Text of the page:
Google News: It’s Easy To Mess Up A Site Revamp

Published on Tuesday, January 9th, 2024 by

Google’s John Mueller answered a question about the SEO effects from making user interface (UI) and user experience (UX) changes to a website, advising that it’s better to plan in advance because it takes longer to fix problems if the changes break the SEO.

The UI and UX are major elements of a website that affect how easy it is for site visitors to accomplish what they are there for, ultimately affecting user satisfaction.

User Interface elements affect how site visitors interact with a website such as navigational, input forms, and informational icons.

Site Revamp

UX Considerations for any Website Update
The online SEO blog, Search Engine Journal is reporting that user experience elements are a wider range of considerations that relate to accessibility, consistency in design, mobile responsiveness, readability, site speed, usability, and many other elements that in a well considered design have a positive impact on user satisfaction.

This can affect SEO ranking from technical issues related to how Google crawls the page to on-page ranking considerations such as how content is displayed and consequently understood on a webpage.

Making sitewide changes to the UI and UX changes, in addition to adding new webpages, is a majorundertaking and should not be considered lightly.

Google’s John Mueller read the submitted question:

“Anjaney asks: We’re preparing to launch a new website design for my company, involving UI/UX improvements and new pages. Is it better to change the page design one at a time?”

Mueller answered:

“One complexity is that a relaunch can mean so many different things, from just shifting a website to a new server and leaving everything else the same, to changing domain names and all of the content as well.

First, you need to be absolutely clear what’s changing on the website.

Ideally map out all changes in a document, and annotate which ones might have SEO implications.

If you’re changing URLs, we have some great guidance on handling site migrations in our documentation.

If you’re changing the content or the UI, of course that will affect SEO too.

If you’re unsure about the effects, I’d strongly recommend getting help from someone more experienced – it’s easy to mess up a bigger revamp or migration in terms of SEO, if it’s done without proper preparation.

Even with everything done properly, I get nervous when I see them being done.

Fixing a broken migration will take much more time and effort than preparing well. In any case, good luck!”

Plan Before Making Changes
As Mueller recommends, it’s wise to create a plan for how the changes will roll out. Of particular importance is to document the state of the website before any changes are made, create a backup and use a staging environment.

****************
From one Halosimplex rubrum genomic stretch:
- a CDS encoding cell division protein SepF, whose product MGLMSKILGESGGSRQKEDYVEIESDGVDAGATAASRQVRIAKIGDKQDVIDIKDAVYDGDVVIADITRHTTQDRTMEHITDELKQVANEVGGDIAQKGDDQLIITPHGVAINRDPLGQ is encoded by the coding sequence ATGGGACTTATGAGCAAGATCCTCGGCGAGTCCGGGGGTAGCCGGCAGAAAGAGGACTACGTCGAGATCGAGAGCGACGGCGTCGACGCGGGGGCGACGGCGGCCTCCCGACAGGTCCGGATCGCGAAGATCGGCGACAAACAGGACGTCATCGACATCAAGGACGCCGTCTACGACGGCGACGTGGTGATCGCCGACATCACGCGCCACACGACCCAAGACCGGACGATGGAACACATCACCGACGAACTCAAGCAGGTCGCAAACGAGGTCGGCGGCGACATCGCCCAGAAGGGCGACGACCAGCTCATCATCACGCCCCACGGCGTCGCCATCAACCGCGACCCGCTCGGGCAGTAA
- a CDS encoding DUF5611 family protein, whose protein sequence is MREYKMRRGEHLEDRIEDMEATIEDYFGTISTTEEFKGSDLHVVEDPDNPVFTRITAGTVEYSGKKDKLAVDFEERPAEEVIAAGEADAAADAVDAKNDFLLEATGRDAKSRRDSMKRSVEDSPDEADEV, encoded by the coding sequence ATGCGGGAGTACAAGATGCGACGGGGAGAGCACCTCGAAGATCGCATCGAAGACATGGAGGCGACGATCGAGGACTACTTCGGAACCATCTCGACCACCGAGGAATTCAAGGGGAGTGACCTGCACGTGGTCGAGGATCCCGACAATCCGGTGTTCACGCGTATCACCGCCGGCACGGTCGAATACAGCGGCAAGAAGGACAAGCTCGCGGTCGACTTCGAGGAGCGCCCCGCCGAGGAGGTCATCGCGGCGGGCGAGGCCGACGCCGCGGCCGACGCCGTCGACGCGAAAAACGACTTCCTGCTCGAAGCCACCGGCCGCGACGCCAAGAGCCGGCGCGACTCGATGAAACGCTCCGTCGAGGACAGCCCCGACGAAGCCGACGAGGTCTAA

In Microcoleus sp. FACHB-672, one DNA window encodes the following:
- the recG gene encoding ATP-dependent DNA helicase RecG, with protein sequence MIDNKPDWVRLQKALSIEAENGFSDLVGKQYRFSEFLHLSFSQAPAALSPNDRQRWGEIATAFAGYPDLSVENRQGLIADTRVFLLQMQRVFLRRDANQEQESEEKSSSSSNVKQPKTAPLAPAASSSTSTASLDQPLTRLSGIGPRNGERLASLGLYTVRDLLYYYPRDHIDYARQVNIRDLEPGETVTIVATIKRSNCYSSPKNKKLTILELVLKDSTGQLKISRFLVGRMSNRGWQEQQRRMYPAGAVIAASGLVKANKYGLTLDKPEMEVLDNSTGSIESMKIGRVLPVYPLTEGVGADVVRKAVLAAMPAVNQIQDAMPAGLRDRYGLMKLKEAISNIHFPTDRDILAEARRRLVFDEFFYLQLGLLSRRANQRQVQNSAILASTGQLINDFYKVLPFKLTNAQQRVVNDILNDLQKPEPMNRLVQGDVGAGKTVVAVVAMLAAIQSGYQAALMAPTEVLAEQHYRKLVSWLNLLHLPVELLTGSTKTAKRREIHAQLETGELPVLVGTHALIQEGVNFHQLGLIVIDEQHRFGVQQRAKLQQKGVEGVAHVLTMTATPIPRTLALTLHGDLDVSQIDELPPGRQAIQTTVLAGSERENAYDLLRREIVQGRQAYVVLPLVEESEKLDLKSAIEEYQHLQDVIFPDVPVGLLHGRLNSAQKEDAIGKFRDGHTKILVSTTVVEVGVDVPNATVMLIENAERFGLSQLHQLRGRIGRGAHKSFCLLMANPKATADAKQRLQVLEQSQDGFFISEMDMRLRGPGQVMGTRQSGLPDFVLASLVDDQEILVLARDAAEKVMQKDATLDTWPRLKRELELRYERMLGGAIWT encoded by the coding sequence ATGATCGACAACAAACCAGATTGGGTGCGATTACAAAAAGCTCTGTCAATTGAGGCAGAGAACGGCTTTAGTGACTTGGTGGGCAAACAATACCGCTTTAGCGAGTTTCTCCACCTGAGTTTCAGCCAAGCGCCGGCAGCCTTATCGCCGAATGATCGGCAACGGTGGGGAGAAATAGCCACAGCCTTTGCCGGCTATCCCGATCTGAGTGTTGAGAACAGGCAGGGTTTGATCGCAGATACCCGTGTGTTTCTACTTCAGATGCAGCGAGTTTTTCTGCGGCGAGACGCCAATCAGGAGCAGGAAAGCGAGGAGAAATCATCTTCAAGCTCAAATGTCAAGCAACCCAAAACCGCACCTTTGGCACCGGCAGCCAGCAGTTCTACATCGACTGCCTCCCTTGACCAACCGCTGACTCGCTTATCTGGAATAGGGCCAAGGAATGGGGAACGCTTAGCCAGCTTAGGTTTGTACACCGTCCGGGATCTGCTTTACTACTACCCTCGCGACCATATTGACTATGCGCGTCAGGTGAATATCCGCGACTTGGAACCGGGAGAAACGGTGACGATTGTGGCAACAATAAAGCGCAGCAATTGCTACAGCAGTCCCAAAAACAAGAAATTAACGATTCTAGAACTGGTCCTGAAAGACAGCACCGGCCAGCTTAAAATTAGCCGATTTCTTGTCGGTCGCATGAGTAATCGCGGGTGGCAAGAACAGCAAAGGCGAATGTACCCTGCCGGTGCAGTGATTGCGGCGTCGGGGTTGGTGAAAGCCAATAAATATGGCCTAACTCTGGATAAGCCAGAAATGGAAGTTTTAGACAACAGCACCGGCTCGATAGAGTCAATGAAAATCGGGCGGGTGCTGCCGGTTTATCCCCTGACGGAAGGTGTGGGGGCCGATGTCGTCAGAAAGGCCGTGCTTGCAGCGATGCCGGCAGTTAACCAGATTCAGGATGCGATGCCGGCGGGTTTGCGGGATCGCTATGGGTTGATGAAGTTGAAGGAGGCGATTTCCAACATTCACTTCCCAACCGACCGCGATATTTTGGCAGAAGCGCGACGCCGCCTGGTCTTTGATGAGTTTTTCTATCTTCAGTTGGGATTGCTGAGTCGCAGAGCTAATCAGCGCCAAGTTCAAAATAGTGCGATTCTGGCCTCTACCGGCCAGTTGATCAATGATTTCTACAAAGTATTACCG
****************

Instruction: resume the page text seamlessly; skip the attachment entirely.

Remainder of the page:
1 – Crawl The Website
An important thing to do prior to making major changes to a website is to crawl it with an app like Screaming Frog. Crawl the website in the original form and then crawl the updated version (preferably before it goes live).

The crawl data can be used to identify a range of possible issues that can be fixed before the site goes live.

Things that can be checked:

>>> Spot missing pages
>>> Catch misconfigured links
>>> Missing meta and title elements
>>> Review changes to linking patterns
>>> Catch 404 errors
>>> Check that 301 redirects are in place and properly functioning pages

2 – Create A Backup Of The Website
Always have multiple backups of a website. There are so many things that can go wrong with a website backup. I’ve learned the hard way to have multiple redundant backups.

For example, a consultant who was working on my server downloaded the images using the wrong transfer type, corrupting hundreds of thousands of images. Fortunately, I had backups on my desktop and duplicate backups on the server itself, so the images could be recovered.

I have over 20 years of experience managing my own websites and dealing with client websites. The value of making multiple backups, including backups of backups stored on separate media, cannot be overstated.

3 – Stage The Website
It’s a best practice to stage the new website so that any changes can be reviewed before they make it to the live server.

The live version of a site is referred to as the production environment and the non-live duplicate version is called the staging environment.

Website staging refers to the best practice of creating a duplicate version of a website (also known as a “staging environment”).

Ideally the staging environment is on a separate server or at least on a separate location on the server so that there is no chance of changes on the staging environment accidentally making it to the live (production environment).

The staging environment is used for development and quality assurance testing before changes are implemented on the live website. The main goal of staging a website staging is to identify and fix issues, technical bugs, or errors before they are carried over to the live version of the website (the production environment).

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